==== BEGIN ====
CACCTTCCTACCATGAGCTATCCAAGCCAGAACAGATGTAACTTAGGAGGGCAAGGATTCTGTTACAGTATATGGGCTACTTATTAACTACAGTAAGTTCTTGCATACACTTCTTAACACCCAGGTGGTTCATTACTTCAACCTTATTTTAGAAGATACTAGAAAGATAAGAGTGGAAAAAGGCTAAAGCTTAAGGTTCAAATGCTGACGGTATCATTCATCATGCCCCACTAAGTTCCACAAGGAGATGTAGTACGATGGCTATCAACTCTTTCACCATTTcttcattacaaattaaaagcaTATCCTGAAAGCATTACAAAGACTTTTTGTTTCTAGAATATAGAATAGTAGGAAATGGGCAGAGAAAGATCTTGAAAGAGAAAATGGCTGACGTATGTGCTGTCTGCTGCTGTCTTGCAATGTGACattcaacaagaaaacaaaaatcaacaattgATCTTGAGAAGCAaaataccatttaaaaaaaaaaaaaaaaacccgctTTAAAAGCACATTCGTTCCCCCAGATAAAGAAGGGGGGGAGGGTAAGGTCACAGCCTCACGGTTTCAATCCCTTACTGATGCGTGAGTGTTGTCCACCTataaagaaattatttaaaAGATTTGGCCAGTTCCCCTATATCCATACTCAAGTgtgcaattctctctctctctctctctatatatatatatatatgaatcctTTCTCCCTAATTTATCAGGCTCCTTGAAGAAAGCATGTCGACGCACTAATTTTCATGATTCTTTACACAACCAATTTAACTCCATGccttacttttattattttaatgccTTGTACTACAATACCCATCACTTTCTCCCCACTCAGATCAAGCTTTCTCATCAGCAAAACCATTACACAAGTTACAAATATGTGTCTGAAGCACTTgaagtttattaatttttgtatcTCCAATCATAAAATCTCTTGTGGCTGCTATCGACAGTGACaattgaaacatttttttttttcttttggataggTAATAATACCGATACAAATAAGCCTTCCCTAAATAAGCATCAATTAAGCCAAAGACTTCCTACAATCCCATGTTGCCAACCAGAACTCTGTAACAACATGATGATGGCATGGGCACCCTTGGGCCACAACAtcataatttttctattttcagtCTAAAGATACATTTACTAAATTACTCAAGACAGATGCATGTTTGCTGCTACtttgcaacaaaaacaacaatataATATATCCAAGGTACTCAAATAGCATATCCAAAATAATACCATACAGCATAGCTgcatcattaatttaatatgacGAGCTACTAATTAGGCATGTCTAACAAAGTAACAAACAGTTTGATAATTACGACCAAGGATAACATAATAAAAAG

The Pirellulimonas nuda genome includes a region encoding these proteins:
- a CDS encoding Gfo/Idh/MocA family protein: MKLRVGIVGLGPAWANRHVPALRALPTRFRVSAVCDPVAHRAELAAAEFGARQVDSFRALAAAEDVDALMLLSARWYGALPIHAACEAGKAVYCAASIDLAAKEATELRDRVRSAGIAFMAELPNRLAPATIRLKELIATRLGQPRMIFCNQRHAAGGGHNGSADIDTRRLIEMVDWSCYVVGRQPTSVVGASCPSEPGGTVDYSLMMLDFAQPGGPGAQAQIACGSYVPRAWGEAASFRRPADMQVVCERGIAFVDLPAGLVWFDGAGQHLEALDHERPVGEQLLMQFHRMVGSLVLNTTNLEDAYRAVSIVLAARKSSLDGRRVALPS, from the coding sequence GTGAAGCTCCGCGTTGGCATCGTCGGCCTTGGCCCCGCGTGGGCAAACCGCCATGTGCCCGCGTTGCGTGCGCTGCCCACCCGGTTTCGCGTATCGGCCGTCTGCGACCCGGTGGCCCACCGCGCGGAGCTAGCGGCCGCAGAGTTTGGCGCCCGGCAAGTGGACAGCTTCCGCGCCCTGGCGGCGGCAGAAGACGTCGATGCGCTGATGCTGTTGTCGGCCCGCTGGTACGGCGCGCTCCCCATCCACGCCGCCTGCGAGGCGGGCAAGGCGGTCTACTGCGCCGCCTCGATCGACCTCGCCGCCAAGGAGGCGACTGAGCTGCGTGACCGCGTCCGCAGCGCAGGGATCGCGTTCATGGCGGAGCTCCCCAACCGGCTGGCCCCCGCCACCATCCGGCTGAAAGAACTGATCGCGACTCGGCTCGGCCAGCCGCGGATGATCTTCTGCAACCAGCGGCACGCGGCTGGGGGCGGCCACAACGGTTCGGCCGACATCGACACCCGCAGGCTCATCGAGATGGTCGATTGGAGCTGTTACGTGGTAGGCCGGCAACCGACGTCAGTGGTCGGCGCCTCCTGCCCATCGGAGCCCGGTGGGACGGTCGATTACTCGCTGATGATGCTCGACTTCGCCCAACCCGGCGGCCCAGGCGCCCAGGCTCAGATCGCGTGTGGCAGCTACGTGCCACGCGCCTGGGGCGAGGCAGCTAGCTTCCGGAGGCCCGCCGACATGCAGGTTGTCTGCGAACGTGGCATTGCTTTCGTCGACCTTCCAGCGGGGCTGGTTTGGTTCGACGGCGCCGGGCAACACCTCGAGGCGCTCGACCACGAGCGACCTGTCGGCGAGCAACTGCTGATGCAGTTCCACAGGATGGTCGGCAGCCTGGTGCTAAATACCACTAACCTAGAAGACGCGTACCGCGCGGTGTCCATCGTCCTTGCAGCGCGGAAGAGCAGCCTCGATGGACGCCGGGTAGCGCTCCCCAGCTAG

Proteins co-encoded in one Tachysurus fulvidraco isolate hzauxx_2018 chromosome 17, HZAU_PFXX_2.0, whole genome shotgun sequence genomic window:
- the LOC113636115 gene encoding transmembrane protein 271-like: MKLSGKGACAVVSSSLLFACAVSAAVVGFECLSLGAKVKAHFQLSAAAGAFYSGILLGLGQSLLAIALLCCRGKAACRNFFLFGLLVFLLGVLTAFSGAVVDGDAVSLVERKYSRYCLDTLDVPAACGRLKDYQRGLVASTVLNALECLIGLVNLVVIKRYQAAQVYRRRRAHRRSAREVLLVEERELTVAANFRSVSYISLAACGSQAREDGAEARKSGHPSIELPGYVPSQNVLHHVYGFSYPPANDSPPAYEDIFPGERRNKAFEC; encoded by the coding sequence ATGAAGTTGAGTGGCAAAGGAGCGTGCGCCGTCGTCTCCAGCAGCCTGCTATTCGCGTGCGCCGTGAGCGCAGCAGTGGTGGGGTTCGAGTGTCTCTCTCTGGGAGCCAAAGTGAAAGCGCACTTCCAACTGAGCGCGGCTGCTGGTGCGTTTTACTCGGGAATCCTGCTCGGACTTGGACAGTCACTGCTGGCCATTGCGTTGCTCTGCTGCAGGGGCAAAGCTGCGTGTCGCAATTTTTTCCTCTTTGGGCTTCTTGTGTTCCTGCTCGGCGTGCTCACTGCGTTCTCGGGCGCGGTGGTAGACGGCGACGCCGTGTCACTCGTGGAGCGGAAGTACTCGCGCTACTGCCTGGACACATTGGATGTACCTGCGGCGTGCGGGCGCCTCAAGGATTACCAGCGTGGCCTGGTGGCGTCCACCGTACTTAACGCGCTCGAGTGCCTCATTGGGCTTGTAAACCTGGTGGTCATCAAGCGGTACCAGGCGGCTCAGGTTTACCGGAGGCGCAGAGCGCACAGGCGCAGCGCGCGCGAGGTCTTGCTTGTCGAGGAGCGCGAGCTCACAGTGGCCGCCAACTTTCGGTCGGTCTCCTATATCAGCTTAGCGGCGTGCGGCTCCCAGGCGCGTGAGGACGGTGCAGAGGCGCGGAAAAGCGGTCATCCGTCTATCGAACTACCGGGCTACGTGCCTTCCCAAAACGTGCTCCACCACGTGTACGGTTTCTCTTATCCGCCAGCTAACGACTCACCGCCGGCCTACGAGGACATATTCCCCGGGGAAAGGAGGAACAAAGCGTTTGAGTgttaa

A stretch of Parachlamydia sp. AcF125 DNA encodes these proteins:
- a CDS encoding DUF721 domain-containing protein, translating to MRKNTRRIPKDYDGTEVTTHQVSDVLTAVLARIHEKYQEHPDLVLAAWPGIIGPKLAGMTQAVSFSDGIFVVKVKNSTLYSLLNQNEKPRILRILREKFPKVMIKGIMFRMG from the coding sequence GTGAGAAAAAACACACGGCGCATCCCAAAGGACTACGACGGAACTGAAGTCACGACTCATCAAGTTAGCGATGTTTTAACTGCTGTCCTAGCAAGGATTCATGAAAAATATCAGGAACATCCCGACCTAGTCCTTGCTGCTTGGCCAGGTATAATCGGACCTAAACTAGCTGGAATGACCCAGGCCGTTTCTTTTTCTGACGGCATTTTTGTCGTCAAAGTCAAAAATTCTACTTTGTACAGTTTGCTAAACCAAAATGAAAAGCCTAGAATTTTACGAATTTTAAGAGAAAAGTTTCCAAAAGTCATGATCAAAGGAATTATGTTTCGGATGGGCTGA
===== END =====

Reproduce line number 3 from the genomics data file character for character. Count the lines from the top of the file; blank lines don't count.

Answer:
- a CDS encoding Gfo/Idh/MocA family protein: MKLRVGIVGLGPAWANRHVPALRALPTRFRVSAVCDPVAHRAELAAAEFGARQVDSFRALAAAEDVDALMLLSARWYGALPIHAACEAGKAVYCAASIDLAAKEATELRDRVRSAGIAFMAELPNRLAPATIRLKELIATRLGQPRMIFCNQRHAAGGGHNGSADIDTRRLIEMVDWSCYVVGRQPTSVVGASCPSEPGGTVDYSLMMLDFAQPGGPGAQAQIACGSYVPRAWGEAASFRRPADMQVVCERGIAFVDLPAGLVWFDGAGQHLEALDHERPVGEQLLMQFHRMVGSLVLNTTNLEDAYRAVSIVLAARKSSLDGRRVALPS, from the coding sequence GTGAAGCTCCGCGTTGGCATCGTCGGCCTTGGCCCCGCGTGGGCAAACCGCCATGTGCCCGCGTTGCGTGCGCTGCCCACCCGGTTTCGCGTATCGGCCGTCTGCGACCCGGTGGCCCACCGCGCGGAGCTAGCGGCCGCAGAGTTTGGCGCCCGGCAAGTGGACAGCTTCCGCGCCCTGGCGGCGGCAGAAGACGTCGATGCGCTGATGCTGTTGTCGGCCCGCTGGTACGGCGCGCTCCCCATCCACGCCGCCTGCGAGGCGGGCAAGGCGGTCTACTGCGCCGCCTCGATCGACCTCGCCGCCAAGGAGGCGACTGAGCTGCGTGACCGCGTCCGCAGCGCAGGGATCGCGTTCATGGCGGAGCTCCCCAACCGGCTGGCCCCCGCCACCATCCGGCTGAAAGAACTGATCGCGACTCGGCTCGGCCAGCCGCGGATGATCTTCTGCAACCAGCGGCACGCGGCTGGGGGCGGCCACAACGGTTCGGCCGACATCGACACCCGCAGGCTCATCGAGATGGTCGATTGGAGCTGTTACGTGGTAGGCCGGCAACCGACGTCAGTGGTCGGCGCCTCCTGCCCATCGGAGCCCGGTGGGACGGTCGATTACTCGCTGATGATGCTCGACTTCGCCCAACCCGGCGGCCCAGGCGCCCAGGCTCAGATCGCGTGTGGCAGCTACGTGCCACGCGCCTGGGGCGAGGCAGCTAGCTTCCGGAGGCCCGCCGACATGCAGGTTGTCTGCGAACGTGGCATTGCTTTCGTCGACCTTCCAGCGGGGCTGGTTTGGTTCGACGGCGCCGGGCAACACCTCGAGGCGCTCGACCACGAGCGACCTGTCGGCGAGCAACTGCTGATGCAGTTCCACAGGATGGTCGGCAGCCTGGTGCTAAATACCACTAACCTAGAAGACGCGTACCGCGCGGTGTCCATCGTCCTTGCAGCGCGGAAGAGCAGCCTCGATGGACGCCGGGTAGCGCTCCCCAGCTAG